The Digital Public Goods Standard is a set of specifications and guidelines designed to maximise consensus about whether a digital solution conforms to the definition of a digital public good: open-source software, open data, open AI models, open standards, and open content that adhere to privacy and other applicable best practices, do no harm by design and are of high relevance for attainment of the United Nations 2030 Sustainable Development Goals (SDGs). This definition stems from the UN Secretary-General’s Roadmap for Digital Cooperation.
The DPG Standard establishes the baseline requirements that must be met in order to earn recognition as a digital public good (DPG). This standard is designed to complement other relevant principles such as the Principles for Digital Development and is applicable to DPGs in all sectors across the SDGs. The DPG Standard is itself an open project, open to contribution on GitHub, and developed in collaboration with organisations and experts.
Below are the 9 indicators and requirements that determine if nominated software, data, AI models, standards and/or content can be considered a DPG.
|1. Relevance to Sustainable Development Goals||All projects must indicate the Sustainable Development Goals (SDGs) they are relevant to, and provide supporting links/documentation to support their relevance.|
|2. Use of Approved Open Licenses||Projects must demonstrate the use of an approved open license. For open-source software, only OSI approved licenses are accepted. For open content, the use of a Creative Commons license is required. While we encourage projects to use a license that allows for both derivatives and commercial reuse (CC-BY and CC-BY-SA) or dedicates content to the public domain (CC0); licenses that do not allow for commercial reuse (CC-BY-NC and CC-BY-NC-SA) are also accepted. For open data, an Open Data Commons approved license is required. See the full license list here for reference.|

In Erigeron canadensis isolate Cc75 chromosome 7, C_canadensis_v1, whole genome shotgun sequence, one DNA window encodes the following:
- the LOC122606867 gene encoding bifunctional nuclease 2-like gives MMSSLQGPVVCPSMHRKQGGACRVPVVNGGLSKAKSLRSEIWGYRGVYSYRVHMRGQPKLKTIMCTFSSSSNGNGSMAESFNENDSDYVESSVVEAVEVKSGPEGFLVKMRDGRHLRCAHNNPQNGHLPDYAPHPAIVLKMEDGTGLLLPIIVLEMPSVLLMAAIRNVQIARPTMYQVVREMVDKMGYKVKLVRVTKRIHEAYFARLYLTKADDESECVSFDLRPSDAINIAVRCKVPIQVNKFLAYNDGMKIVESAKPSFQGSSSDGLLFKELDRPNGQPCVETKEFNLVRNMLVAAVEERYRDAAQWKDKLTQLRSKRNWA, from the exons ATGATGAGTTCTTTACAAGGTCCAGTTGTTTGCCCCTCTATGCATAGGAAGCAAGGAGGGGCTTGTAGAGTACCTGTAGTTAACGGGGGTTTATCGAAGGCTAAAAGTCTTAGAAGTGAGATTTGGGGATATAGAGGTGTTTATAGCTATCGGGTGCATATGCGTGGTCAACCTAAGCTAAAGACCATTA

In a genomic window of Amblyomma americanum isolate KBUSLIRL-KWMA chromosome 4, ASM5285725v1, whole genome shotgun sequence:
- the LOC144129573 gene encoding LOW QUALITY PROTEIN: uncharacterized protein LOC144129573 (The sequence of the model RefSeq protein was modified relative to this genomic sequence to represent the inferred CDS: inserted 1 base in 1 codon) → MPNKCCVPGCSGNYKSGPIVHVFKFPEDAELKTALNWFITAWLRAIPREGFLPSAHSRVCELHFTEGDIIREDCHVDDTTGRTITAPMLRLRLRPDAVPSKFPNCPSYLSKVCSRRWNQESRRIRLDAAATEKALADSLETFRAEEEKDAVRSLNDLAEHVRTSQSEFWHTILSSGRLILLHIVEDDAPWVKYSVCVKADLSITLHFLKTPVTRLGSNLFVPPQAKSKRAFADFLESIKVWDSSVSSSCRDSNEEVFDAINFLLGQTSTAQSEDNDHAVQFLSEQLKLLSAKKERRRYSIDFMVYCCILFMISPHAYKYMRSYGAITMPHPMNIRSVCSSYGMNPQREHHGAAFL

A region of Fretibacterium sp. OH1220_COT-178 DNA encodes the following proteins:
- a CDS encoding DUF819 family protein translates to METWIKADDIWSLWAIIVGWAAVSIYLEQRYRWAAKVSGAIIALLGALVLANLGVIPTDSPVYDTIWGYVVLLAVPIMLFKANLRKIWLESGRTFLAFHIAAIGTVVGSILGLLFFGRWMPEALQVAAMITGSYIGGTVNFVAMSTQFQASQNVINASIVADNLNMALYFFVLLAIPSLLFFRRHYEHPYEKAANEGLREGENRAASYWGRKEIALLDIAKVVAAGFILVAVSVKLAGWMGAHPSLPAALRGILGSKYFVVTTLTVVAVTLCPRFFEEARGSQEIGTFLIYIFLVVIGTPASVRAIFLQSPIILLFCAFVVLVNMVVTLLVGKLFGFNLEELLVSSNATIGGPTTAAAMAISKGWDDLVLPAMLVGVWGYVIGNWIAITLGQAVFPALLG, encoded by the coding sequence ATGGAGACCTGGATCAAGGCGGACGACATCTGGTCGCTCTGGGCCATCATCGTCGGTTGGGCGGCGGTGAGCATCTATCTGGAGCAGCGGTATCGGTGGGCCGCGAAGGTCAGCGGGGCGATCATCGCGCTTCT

|3. Clear Ownership||Ownership of everything the project produces must be clearly defined and documented. For example, through copyright, trademark or other publicly available information.|
|4. Platform Independence||If the project has mandatory dependencies that create more restrictions than the original license, the project(s) must be able to demonstrate independence from the closed component(s) and/or indicate the existence of functional, open alternatives.|
|5. Documentation||The project must have documentation of the source code, use cases, and/or functional requirements. For content, this should include all relevant/compatible apps, software, or hardware required to access the content, and instructions regarding how to use it. For software projects, this should be technical documentation that would allow a technical person unfamiliar with the project to launch and run the software. For data projects, this should be documentation that describes all the fields in the set, and provides context on how data was collected, and how it should be interpreted.|
|6. Mechanism for Extracting Data||If the project has non personally identifiable information (PII) there must be a mechanism for extracting or importing non-PII data from the system in a non-proprietary format.|